Williams Lake

Get local stories you won't find anywhere else right to your inbox.
Sign up here

Just Posted

People are shown at a COVID-19 vaccination site in Montreal, Sunday, April 18, 2021, as the COVID-19 pandemic continues in Canada and around the world. THE CANADIAN PRESS/Graham Hughes
211 new COVID-19 cases in Interior Health over the weekend

Currently, there are 875 active cases of the virus in the region

A nurse prepares a dose of the COVID-19 vaccine in Kelowna on Tuesday, March 16. As of April 19, more than 230,000 doses have been administered across the Interior Health region. (Phil McLachlan/Black Press)
More than 230K doses of COVID-19 vaccine administered across Interior Health

A total of 220,216 first doses and 13,775 second doses have been given to residents across the B.C. Interior

100 Mile RCMP are asking the public’s help in locating this boat. (Photo submitted).
UPDATED: Stolen boat in 108 Mile found, returned to owner

Owner contacted by third-party witness on social media.

An RCMP cruiser flashes its light as it speeds up Highway 97. (Patrick Davies photo - 100 Mile Free Press)
Drivers stopped in joint operation, several offences investigated

The operation was organized by the local BC Highway Patrol traffic enforcement unit on April 17.

The Cariboo Regional District. (Angie Mindus photo)
CRD considers user-pay, other options to reduce waste

Regional district to seek public feedback before updating plan.

In this image from NASA, NASA’s experimental Mars helicopter Ingenuity lands on the surface of Mars Monday, April 19, 2021. The little 4-pound helicopter rose from the dusty red surface into the thin Martian air Monday, achieving the first powered, controlled flight on another planet. (NASA via AP)
VIDEO: NASA’s Mars helicopter takes flight, 1st for another planet

The $85 million helicopter demo was considered high risk, yet high reward

Families of two of three workers killed in a train derailment near Field, B.C., in 2019 have filed lawsuits accusing Canadian Pacific of gross negligence. The derailment sent 99 grain cars and two locomotives off the tracks. THE CANADIAN PRESS/Jeff McIntosh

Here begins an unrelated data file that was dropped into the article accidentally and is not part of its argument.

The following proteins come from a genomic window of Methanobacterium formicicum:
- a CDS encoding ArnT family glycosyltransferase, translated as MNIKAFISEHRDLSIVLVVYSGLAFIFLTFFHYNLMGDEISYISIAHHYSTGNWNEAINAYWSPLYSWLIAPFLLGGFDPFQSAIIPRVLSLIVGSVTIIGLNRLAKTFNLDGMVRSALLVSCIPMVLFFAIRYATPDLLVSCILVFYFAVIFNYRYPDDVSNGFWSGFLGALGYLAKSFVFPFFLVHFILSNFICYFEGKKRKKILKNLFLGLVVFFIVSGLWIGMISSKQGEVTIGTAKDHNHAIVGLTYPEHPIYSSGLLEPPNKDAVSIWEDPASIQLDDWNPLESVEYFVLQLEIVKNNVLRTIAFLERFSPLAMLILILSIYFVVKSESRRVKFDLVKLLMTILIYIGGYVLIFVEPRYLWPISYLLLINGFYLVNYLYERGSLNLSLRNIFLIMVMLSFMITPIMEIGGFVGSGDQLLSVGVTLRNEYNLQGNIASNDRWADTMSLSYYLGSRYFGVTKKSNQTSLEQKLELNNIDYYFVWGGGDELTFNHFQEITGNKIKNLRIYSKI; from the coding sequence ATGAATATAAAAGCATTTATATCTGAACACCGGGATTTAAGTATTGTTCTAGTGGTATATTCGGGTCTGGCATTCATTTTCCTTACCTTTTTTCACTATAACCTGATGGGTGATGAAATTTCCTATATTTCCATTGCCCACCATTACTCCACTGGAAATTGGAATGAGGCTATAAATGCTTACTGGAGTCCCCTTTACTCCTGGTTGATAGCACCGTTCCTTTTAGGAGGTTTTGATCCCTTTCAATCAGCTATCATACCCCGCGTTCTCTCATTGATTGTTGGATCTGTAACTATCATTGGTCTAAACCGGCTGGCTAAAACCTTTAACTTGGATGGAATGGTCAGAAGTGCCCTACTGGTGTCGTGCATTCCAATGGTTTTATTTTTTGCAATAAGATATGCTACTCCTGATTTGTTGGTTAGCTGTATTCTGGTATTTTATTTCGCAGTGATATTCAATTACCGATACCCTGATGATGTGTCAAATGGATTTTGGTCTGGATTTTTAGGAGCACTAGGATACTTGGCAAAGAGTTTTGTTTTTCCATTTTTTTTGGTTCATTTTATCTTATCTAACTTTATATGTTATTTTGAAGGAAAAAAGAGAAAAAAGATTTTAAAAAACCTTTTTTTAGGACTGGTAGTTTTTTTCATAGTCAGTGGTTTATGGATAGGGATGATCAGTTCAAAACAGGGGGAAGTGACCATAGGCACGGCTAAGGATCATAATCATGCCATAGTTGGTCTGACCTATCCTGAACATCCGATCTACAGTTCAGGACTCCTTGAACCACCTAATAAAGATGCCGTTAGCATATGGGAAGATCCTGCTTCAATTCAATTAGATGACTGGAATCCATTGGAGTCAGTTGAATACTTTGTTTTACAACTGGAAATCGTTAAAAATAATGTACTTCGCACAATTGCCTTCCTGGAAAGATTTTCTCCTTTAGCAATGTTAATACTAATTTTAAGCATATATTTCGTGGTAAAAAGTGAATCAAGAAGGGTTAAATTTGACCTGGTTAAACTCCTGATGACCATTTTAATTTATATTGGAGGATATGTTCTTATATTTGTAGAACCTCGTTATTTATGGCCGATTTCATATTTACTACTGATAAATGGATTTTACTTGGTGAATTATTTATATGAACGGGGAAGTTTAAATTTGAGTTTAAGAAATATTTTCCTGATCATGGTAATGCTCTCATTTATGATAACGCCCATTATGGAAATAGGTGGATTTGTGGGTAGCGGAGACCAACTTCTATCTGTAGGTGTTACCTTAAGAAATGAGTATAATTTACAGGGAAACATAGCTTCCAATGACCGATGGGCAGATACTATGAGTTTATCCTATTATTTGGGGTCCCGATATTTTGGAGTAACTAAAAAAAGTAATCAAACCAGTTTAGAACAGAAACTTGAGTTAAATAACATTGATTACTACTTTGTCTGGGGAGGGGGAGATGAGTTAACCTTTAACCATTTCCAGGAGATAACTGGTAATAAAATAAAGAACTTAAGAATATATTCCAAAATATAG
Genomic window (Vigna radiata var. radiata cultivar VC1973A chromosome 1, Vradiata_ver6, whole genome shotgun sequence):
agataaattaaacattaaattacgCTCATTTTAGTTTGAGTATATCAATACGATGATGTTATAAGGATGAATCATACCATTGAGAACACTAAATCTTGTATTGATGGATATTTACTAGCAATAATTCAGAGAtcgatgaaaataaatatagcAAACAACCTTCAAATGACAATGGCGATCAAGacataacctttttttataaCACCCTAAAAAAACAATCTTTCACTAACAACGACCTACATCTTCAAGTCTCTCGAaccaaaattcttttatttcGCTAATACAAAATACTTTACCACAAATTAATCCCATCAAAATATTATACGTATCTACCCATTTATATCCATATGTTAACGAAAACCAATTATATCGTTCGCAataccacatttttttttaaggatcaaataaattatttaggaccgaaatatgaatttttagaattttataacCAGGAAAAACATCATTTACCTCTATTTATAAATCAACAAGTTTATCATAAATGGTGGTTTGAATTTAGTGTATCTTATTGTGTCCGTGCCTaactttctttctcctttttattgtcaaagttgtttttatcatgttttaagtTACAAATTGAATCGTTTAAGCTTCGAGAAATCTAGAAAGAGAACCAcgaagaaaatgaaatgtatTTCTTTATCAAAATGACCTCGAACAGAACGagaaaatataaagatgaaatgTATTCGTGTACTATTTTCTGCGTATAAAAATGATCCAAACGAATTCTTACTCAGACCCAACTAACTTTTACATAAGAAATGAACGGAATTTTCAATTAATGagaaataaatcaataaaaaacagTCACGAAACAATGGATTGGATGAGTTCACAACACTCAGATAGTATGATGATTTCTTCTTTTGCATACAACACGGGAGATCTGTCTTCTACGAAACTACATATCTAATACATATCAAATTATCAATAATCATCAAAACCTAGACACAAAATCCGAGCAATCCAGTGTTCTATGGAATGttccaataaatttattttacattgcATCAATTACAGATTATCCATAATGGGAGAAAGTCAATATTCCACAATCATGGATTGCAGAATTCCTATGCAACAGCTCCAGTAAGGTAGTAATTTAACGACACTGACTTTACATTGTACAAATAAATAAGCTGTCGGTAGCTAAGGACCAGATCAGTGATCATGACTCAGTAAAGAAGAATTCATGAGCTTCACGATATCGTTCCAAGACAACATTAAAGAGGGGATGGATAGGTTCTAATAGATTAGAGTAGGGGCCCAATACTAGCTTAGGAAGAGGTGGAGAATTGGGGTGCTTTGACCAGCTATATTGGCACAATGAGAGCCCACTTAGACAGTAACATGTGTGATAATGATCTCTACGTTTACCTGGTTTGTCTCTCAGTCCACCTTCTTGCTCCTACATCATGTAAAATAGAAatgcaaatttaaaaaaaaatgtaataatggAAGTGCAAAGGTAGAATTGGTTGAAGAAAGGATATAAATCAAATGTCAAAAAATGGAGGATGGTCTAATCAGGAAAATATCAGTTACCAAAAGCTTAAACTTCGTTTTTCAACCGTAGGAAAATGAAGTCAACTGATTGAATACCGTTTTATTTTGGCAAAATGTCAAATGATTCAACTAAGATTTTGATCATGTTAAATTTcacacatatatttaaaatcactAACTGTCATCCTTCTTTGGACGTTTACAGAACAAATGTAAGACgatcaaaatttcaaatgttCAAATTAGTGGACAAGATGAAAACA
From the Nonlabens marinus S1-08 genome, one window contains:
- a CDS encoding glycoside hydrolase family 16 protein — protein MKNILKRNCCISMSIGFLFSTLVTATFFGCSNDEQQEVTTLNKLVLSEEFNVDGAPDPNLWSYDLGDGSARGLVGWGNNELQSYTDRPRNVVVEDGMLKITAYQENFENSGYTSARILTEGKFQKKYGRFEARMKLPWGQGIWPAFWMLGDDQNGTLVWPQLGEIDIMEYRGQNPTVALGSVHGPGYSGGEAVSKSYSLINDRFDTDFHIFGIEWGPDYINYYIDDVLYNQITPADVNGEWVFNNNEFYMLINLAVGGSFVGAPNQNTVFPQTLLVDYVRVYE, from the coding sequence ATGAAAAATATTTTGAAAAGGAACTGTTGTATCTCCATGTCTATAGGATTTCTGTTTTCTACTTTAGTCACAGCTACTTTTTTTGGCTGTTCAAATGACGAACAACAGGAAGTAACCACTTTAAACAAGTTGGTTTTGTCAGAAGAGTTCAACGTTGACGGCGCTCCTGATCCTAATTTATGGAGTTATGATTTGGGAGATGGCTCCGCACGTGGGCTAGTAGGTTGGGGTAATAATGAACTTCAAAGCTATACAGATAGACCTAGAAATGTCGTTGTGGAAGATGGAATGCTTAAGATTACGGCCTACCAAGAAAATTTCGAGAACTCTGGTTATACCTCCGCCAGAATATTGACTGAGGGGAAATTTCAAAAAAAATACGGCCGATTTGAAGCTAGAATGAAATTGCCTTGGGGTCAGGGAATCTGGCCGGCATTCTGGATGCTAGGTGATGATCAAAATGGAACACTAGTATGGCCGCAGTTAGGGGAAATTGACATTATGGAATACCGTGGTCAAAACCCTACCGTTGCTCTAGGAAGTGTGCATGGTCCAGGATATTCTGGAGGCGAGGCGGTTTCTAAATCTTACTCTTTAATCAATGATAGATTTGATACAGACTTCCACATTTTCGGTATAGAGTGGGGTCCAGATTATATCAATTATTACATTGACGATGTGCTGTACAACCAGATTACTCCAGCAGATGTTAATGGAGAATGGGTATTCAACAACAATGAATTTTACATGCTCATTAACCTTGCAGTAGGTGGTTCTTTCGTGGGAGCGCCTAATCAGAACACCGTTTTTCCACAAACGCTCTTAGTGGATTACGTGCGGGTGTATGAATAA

Families of workers killed in Field train derailment allege negligence in lawsuit

Lawsuits allege the workers weren’t provided a safe work environment

(New Westminster Police)
4 youth arrested after 30-person brawl in New Westminster leaves 1 seriously injured

Police are looking for witnesses who saw the incident take place

South Surrey’s Paul Cottrell, who works with the DFO, tows a grey whale out of Semiahmoo Bay Sunday. (Contributed photo)
Dead whale floating near White Rock towed to shore for necropsy

Animal has been dead since at least April 15

Sunday’s storm rocked one of the ferries crossing Kootenay Lake. Photo: Dirk Jonker
VIDEO: Storm makes for wild ferry ride across Kootenay Lake

The video was captured by ferry employee Dirk Jonker

Dr. Bonnie Henry gives her daily media briefing regarding Covid-19 for the province of British Columbia in Victoria, B.C, Monday, December 7, 2020. THE CANADIAN PRESS/Jonathan Hayward
Toddler marks youngest British Columbian to die related to COVID-19

Child one of eight people to die from virus this weekend

Chakalaka Bar & Grill remains open in defiance of orders from Island Health to close. (Cole Schisler photo)
B.C. health authority seeks injunction against restaurant defying COVID-19 orders

Chakalaka Bar and Grill plans to continue serving customers without public health compliance

(Phil McLachlan/Capital News/Stock)
UPDATE: Large police presence at Kamloops mall following alleged armed robbery

Police were called to a business near the mall about 12:45 p.m.

Pharmacist Barbara Violo arranges all the empty vials of the Oxford-AstraZeneca COVID-19 vaccines that she has provided to customers at the Junction Chemist which is a independent pharmacy during the COVID-19 pandemic in Toronto, on Monday, April 19, 2021. THE CANADIAN PRESS/Nathan Denette
B.C. to open up AstraZeneca vaccines for all people 40+, set up clinics in hot spots

A total of 13 neighbourhoods and communities will receive the AstraZeneca vaccine

Most Read